The point is, everyone in this film has history together and none of it is ever explained.
What I propose is a television series that focuses on the origin of Wang and Jack’s friendship and the adventures that follow. The pilot could involve Jack making a routine delivery to San Francisco in his infamous truck, “The Pork Chop Express”, where he meets Wang for the first time. From there, Jack’s job as a trucker can allow the two to go from state to state, righting wrongs and saving the day.
But here’s the kicker.
In following with the theme of the movie, although Jack is driving the truck and the story, ironically he’s just along for the ride. All of the conflicts the two face will be a result of Wang’s sense of justice and his need to do right, as where Jack only goes along to fulfill his own self-interests (eg, Money, women, ego, The Pork Chop Express).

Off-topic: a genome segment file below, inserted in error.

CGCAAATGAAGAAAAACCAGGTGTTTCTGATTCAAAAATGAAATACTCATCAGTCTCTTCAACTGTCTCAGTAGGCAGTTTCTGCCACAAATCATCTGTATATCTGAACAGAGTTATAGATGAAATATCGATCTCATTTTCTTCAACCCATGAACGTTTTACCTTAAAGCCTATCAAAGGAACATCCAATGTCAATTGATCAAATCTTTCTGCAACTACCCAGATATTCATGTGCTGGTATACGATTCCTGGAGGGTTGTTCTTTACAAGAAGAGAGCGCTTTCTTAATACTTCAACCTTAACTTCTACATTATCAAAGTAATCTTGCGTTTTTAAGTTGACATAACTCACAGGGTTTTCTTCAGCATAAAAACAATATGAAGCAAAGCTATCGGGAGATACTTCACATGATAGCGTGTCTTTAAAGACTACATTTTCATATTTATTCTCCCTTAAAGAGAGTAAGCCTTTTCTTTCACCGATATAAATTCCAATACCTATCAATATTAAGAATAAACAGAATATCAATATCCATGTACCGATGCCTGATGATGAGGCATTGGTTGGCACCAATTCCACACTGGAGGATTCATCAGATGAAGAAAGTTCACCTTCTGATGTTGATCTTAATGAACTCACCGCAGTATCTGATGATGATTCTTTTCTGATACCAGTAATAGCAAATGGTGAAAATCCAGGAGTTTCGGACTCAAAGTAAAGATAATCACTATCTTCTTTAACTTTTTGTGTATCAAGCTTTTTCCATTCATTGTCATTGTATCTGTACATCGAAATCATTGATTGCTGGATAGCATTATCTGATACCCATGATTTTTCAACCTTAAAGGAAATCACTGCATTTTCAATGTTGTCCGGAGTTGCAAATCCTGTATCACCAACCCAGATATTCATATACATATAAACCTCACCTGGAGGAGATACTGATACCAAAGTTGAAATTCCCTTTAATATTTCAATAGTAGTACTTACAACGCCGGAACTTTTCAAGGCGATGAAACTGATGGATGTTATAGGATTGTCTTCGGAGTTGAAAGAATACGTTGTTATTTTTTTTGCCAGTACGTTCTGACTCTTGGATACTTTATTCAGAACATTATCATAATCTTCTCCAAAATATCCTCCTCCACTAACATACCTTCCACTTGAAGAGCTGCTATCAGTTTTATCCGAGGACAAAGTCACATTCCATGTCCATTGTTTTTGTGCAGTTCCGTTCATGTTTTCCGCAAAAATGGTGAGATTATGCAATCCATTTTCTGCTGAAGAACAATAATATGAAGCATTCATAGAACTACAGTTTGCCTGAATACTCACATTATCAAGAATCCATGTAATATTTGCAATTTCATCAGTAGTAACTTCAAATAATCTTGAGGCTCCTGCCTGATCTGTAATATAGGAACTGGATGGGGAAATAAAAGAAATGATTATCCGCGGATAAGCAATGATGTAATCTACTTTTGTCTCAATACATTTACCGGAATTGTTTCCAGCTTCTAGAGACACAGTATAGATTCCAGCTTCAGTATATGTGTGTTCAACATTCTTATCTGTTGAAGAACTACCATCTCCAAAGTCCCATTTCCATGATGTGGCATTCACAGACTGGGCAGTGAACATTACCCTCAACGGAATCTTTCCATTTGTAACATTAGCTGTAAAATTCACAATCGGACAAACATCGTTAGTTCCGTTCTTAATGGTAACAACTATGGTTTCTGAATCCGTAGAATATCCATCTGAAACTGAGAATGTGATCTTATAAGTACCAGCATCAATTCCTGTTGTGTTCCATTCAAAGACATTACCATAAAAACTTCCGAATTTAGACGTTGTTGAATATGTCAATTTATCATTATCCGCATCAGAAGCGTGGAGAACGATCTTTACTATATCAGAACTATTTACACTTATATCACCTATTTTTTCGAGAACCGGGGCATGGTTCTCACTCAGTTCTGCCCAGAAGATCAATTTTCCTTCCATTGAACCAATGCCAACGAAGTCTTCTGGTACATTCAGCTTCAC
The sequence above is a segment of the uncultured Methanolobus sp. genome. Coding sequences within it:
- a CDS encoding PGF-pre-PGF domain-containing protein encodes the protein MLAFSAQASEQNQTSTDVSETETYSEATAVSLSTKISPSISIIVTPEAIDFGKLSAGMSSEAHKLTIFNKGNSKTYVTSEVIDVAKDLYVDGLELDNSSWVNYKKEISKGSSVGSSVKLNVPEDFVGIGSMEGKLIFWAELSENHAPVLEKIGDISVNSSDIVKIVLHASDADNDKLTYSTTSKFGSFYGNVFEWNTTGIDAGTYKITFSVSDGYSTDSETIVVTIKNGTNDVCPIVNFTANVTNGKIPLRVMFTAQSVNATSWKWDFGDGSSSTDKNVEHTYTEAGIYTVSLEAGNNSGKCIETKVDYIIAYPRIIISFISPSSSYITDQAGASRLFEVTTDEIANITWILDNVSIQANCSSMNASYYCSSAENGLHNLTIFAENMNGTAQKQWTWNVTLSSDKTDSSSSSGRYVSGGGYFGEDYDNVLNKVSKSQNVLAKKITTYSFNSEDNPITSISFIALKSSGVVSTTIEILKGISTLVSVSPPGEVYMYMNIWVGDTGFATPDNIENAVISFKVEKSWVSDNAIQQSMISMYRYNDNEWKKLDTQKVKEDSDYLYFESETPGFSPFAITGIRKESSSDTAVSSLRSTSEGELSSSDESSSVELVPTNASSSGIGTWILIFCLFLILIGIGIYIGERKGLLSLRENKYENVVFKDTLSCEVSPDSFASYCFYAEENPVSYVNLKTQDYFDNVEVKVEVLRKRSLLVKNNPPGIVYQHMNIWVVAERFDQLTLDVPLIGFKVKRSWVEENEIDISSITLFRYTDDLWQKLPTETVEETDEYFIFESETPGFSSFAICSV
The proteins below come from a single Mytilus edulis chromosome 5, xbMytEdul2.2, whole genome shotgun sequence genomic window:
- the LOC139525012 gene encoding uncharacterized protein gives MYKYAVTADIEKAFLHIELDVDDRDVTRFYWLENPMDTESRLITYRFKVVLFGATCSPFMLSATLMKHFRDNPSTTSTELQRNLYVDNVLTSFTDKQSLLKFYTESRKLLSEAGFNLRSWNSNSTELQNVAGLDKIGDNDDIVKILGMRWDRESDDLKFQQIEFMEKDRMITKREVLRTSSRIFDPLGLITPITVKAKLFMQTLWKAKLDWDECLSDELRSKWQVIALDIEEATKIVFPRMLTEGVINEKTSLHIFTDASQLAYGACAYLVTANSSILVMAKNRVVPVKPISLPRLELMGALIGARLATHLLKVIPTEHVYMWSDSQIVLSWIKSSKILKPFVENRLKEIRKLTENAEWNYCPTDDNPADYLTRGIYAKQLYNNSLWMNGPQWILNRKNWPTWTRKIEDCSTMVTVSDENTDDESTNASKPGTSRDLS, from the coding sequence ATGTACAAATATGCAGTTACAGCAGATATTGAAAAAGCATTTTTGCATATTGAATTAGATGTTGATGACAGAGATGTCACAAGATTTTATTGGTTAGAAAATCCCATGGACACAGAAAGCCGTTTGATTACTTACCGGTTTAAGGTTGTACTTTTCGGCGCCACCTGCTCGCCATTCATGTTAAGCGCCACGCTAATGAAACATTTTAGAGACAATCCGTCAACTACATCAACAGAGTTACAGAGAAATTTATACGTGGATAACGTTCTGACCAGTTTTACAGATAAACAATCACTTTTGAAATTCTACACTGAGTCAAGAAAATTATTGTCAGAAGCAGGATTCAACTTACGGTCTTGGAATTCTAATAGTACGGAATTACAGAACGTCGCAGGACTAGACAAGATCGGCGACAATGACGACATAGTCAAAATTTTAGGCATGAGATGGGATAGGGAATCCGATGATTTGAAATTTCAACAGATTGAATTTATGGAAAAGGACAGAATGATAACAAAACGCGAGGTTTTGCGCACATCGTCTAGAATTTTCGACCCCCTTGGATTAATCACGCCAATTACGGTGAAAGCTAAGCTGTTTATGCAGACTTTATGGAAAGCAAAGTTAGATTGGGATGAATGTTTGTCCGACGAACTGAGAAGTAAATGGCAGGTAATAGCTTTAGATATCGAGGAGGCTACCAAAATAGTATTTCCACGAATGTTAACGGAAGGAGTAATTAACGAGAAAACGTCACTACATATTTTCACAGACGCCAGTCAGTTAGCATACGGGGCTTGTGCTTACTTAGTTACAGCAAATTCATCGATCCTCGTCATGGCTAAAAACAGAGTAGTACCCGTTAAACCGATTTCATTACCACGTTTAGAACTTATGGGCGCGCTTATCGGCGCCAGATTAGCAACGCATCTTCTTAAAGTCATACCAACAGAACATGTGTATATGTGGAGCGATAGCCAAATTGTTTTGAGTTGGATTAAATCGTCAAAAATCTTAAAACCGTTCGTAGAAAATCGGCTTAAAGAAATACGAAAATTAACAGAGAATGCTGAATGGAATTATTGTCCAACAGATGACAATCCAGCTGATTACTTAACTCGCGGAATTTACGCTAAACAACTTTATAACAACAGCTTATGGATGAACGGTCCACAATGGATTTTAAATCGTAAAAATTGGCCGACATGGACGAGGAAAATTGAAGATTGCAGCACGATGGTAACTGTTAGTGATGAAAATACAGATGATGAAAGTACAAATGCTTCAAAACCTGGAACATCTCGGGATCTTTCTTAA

Who should play Jack Burton?
Who could possibly follow Kurt Russel? It’s like his entire face is just one giant cocked eyebrow. The guy started his career playing Elvis for god’s sake… at age TEN!
Luckily though, I managed to use some of those top-notch researching skills I learned in college to find a replacement. By Google searching images of “All American Actors” and carefully deliberating for five seconds, I finally settled on the fifth or sixth picture down.
Behold, I give you Adam Mayfield!
Who is he? I’m sure that’s a question Adam’s agent is still trying to answer. He used to be on All My Children and most recently some series with Tori Spelling and Jennie Garth, that’s absolutely not 90210. Other than that, his only claim to fame is that a virtual nobody with a film blog just named him the new Jack Burton. Don’t believe me? Check out this Taco Bell commercial.
Look into that man’s furrowed brow and tell me you don’t want a quesadilla. He’s a perfect fit, because much like that quesadilla Jack Burton’s entire being is held together by one key element, a whole lot of cheese.